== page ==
The Human-Animal Bond Research Initiative (HABRI) Foundation has released the findings of a survey revealing the views of the family physician (also known as the GP) on the benefits of pets to health.
An online panel survey of 1,000 family doctors and general practitioners explored the doctors’ knowledge, attitudes and behavior regarding the human health benefits of pets. The 28-question survey was conducted in August 2014 with a margin of error of +/- 3.1%. The physicians in the survey had a median of 18 years in professional practice.
Key findings included:
- 69% of doctors have worked with animals in a hospital, medical center or medical practice to assist patient treatment
- 88% believe that interaction with pets improves a patient’s physical condition
- 97% believe that interaction with pets improves mental health condition
- 78% found that interaction with animals helped to improve the relationships of patients with staff
- 97% of doctors reported that they believe there were health benefits resulting from pet ownership
- 75% of doctors said they saw health improve in one or more patients as a result of pet ownership
The survey also revealed that while 69% of doctors at least occasionally discussed the health benefits of pets with patients, 56% identified ‘time constraints’ as the largest barrier to having these discussions.
“The Human Animal Bond Research Initiative funds research on the evidence-based health benefits on human-animal interaction, and this survey demonstrates that we are on the right track” said HABRI Executive Director Steven Feldman.
“HABRI hopes that this survey will help break down the barriers and get more doctors and their patients talking about the important, scientifically-validated health benefits of pets.”
Source: HABRI media release
Posted in dog ownership, Dogs, research
Tagged depression, dog ownership, HABRI, health, health benefits, human health benefits, human-animal bond, Human-Animal Bond Research Initiative, online panel survey, pet ownership, pets, ptsd
I was warming up to Pope Francis and his papacy until last week. Vatican Radio reported that fifteen couples, with between 25 and 60 years’ experience in marriage, were in attendance to hear the Pope decree that part of their duties were to abide by fruitfulness – that is to have children. He said:
“These marriages, in which the spouses do not want children, in which the spouses want to remain without fertility. This culture of well-being from ten years ago convinced us: ‘It’s better not to have children! It’s better! You can go explore the world, go on holiday, you can have a villa in the countryside, you can be care-free…it might be better – more comfortable – to have a dog, two cats, and the love goes to the two cats and the dog. Is this true or is this not? Have you seen it? Then, in the end this marriage comes to old age in solitude, with the bitterness of loneliness. It is not fruitful, it does not do what Jesus does with his Church: He makes His Church fruitful.”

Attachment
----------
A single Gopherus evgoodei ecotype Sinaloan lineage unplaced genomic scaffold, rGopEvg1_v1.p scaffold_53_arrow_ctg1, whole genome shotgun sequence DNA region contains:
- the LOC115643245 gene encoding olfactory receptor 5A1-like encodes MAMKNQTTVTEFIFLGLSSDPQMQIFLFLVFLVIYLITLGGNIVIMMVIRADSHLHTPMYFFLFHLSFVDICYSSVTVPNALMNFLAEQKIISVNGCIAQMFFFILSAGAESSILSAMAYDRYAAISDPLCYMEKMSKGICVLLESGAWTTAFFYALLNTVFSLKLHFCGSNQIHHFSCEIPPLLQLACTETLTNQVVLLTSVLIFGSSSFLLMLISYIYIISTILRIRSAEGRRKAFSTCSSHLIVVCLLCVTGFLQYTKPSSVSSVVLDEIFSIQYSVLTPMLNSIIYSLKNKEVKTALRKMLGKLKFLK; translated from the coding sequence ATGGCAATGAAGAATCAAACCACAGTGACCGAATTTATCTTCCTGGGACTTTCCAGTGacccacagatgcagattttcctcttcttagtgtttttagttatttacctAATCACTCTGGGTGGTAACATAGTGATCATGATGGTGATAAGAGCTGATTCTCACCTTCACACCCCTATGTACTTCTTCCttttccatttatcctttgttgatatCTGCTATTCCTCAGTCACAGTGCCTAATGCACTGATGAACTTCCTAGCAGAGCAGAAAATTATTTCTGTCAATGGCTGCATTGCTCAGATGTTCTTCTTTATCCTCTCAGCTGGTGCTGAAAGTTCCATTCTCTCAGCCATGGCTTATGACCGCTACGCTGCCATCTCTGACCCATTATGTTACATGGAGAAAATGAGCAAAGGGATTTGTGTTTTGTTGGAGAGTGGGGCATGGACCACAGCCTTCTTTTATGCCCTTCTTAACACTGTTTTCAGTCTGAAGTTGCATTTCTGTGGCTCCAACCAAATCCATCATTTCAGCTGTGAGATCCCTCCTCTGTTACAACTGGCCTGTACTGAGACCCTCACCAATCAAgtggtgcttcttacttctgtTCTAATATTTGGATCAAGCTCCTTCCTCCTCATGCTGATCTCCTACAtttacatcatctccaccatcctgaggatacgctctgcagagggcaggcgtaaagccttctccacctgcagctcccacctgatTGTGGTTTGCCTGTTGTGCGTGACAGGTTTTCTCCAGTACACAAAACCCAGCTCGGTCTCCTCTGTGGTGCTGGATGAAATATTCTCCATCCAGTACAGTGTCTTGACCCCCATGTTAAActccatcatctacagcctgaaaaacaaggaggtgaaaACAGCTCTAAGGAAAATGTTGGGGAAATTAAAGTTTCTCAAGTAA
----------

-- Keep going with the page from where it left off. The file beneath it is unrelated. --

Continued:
Pope Francis seemed to be warming to the role of dogs in our lives with the blessing last year of a guide dog owned by a visually-impaired radio journalist…
Photo by: ALBERTO PIZZOLI/AFP/Getty Images
…and he welcomed the dog of a homeless man into his birthday celebrations.
But this latest directive is a step backwards. I think in a world that is overpopulated by humans, this attitude is misguided. There are many people (some with, and some without, children) who devote their lives to the care of God’s creatures. We should not pass judgment on their life choices.
Research conducted at Case Western Reserve University has revealed the positive impact that pet ownership has on women who are managing HIV/AIDS.
Dr Allison Webel set out to understand how women manage their HIV/AIDS and stay on track to take their medications, follow doctors’ orders and live healthy lifestyles. She found that “Pets—primarily dogs—gave these women a sense of support and pleasure.”
The human and animal bond in healing and therapy is being recognized, Webel said, as more animals are visiting nursing homes to connect to people with dementia or hospitals to visit children with long hospital stays.
Dr Webel talks about her research in this YouTube video: